The importance of strategic partnerships between fintech companies and traditional service providers was recognised in a survey by PwC in 2019, which showed that 94% of financial services respondents believed that fintech capabilities would help to grow their revenues5.
As technology continues to skyrocket at breakneck speed, we’re seeing the rollout of new services such as digital brokerage and micro-investing platforms. In fact, the largest micro-investment platform in the US now has 9 million users and USD 4.3 billion in AUM6. This demonstrates demand among newer segments of investors for smaller minimum sums and flexible investment tenures that can allow them to participate in a wider range of investments while maintaining financial flexibility.
Preqin’s analysis of growth trends in these alternative asset classes suggests that AUM could increase by USD 3.5 trillion between 2020 and 2023, bringing the total to USD 14.23 trillion. Leading this growth will be private equity and private debt, with the Asia Pacific region at the epicentre of this trend7.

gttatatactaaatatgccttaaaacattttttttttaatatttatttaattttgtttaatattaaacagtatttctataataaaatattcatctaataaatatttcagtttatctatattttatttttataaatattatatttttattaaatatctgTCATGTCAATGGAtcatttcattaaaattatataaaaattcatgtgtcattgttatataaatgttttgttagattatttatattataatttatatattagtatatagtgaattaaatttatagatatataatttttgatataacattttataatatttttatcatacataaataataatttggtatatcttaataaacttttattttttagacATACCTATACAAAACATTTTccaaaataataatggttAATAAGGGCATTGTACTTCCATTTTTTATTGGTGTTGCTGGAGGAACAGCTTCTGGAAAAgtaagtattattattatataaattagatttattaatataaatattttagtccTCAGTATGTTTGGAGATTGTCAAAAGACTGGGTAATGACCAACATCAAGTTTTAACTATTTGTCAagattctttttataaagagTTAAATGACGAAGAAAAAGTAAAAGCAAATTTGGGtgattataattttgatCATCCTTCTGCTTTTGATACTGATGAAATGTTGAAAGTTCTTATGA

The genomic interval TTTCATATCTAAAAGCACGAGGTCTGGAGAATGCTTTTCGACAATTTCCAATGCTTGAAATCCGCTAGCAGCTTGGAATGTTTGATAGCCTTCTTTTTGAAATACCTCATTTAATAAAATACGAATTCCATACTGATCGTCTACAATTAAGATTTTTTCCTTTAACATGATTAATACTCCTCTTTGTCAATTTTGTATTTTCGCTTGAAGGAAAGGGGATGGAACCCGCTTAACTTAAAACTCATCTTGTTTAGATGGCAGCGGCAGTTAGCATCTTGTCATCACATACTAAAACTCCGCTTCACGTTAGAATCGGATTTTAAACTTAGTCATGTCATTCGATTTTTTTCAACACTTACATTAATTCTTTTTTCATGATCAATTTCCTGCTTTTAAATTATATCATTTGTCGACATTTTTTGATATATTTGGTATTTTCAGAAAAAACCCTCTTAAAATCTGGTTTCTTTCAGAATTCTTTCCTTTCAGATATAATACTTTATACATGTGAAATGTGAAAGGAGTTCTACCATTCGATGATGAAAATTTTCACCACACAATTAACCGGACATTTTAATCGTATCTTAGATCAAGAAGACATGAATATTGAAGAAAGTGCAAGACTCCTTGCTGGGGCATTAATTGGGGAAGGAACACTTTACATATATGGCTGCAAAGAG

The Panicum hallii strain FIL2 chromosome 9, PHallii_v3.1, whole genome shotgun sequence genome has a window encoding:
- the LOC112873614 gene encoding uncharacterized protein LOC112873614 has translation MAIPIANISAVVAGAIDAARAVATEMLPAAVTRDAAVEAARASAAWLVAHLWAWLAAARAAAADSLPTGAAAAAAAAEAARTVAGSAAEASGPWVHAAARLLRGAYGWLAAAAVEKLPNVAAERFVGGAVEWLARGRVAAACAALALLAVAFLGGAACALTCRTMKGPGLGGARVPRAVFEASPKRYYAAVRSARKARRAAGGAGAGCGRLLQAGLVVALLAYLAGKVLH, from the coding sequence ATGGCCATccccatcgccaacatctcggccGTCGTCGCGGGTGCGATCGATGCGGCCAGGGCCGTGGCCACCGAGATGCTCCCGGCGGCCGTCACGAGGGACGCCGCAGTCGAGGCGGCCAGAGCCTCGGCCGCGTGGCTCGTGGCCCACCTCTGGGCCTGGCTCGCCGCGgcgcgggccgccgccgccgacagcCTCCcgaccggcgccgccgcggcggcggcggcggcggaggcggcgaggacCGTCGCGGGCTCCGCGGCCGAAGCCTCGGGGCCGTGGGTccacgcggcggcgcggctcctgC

To wrap it up…
Digitalisation has the potential to overhaul the way wealth managers find and recruit clients, and serve them in a timely, accurate and bespoke manner. The breakneck speed at which these advances are entering the mainstream is the biggest game-changer in the industry in recent years.
Underpinning this trend towards digitalisation is the rise of a new breed of wealth-management consumers, including women, millennials and Gen Zs. These more research-oriented – and predominantly digitally-savvy – investors are seeking a new model of transacting that is above all, convenient and flexible.
LU Global is a wealth-tech platform that offers bespoke access to a swathe of carefully curated investment opportunities. LU has made these highly-prized investment funds more accessible by offering these funds with simplified terms and lower minimum sums. To find out more about LU Global, download our app and start investing on your terms.
- McKinsey, 2020, Women as the next wave of growth in US wealth management
- Deloitte, 2021, The Deloitte Global Millennial and Gen Z Survey
- Salesforce, 2020, State of the Connected Customer
- BCG, 2020, Human-Centered Design Is More Important Than Ever
- PwC, 2019, PwC Global Fintech Report 2019
- TechCrunch, 2021, Acorns’ new fintech target is debt management with acquisition of Pillar
- Preqin, 2020, Future of alternatives 2025: Preqin forecasts alternative AUM growth of 9.8% through to 2025